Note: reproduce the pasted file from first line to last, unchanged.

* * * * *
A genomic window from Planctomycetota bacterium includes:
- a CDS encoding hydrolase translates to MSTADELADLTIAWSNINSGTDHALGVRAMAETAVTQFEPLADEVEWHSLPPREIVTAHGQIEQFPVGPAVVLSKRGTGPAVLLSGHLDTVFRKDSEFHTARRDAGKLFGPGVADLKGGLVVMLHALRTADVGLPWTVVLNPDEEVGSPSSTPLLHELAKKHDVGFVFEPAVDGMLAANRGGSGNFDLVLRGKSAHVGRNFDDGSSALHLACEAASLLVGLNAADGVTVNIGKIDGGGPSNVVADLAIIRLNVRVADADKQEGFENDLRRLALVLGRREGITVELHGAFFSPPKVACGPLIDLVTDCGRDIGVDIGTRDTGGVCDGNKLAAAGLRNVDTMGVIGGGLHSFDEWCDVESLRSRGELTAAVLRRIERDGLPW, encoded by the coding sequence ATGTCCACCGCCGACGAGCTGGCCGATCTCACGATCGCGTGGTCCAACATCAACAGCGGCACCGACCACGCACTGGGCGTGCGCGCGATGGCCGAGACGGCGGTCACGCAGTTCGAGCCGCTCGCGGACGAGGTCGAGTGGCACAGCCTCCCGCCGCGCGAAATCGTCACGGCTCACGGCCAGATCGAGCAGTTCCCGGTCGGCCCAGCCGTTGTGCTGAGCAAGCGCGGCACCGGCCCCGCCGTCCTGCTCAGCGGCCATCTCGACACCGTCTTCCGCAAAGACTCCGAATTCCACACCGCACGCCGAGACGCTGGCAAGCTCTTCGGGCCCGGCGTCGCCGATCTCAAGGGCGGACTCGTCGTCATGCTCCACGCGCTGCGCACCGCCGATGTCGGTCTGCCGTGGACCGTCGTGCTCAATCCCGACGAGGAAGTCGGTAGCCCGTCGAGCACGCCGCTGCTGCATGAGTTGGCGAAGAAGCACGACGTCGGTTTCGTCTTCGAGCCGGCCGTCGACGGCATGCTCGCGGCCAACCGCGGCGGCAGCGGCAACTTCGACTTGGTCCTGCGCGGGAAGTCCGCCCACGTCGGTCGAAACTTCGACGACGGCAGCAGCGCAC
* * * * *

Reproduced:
A genomic window from Planctomycetota bacterium includes:
- a CDS encoding hydrolase translates to MSTADELADLTIAWSNINSGTDHALGVRAMAETAVTQFEPLADEVEWHSLPPREIVTAHGQIEQFPVGPAVVLSKRGTGPAVLLSGHLDTVFRKDSEFHTARRDAGKLFGPGVADLKGGLVVMLHALRTADVGLPWTVVLNPDEEVGSPSSTPLLHELAKKHDVGFVFEPAVDGMLAANRGGSGNFDLVLRGKSAHVGRNFDDGSSALHLACEAASLLVGLNAADGVTVNIGKIDGGGPSNVVADLAIIRLNVRVADADKQEGFENDLRRLALVLGRREGITVELHGAFFSPPKVACGPLIDLVTDCGRDIGVDIGTRDTGGVCDGNKLAAAGLRNVDTMGVIGGGLHSFDEWCDVESLRSRGELTAAVLRRIERDGLPW, encoded by the coding sequence ATGTCCACCGCCGACGAGCTGGCCGATCTCACGATCGCGTGGTCCAACATCAACAGCGGCACCGACCACGCACTGGGCGTGCGCGCGATGGCCGAGACGGCGGTCACGCAGTTCGAGCCGCTCGCGGACGAGGTCGAGTGGCACAGCCTCCCGCCGCGCGAAATCGTCACGGCTCACGGCCAGATCGAGCAGTTCCCGGTCGGCCCAGCCGTTGTGCTGAGCAAGCGCGGCACCGGCCCCGCCGTCCTGCTCAGCGGCCATCTCGACACCGTCTTCCGCAAAGACTCCGAATTCCACACCGCACGCCGAGACGCTGGCAAGCTCTTCGGGCCCGGCGTCGCCGATCTCAAGGGCGGACTCGTCGTCATGCTCCACGCGCTGCGCACCGCCGATGTCGGTCTGCCGTGGACCGTCGTGCTCAATCCCGACGAGGAAGTCGGTAGCCCGTCGAGCACGCCGCTGCTGCATGAGTTGGCGAAGAAGCACGACGTCGGTTTCGTCTTCGAGCCGGCCGTCGACGGCATGCTCGCGGCCAACCGCGGCGGCAGCGGCAACTTCGACTTGGTCCTGCGCGGGAAGTCCGCCCACGTCGGTCGAAACTTCGACGACGGCAGCAGCGCAC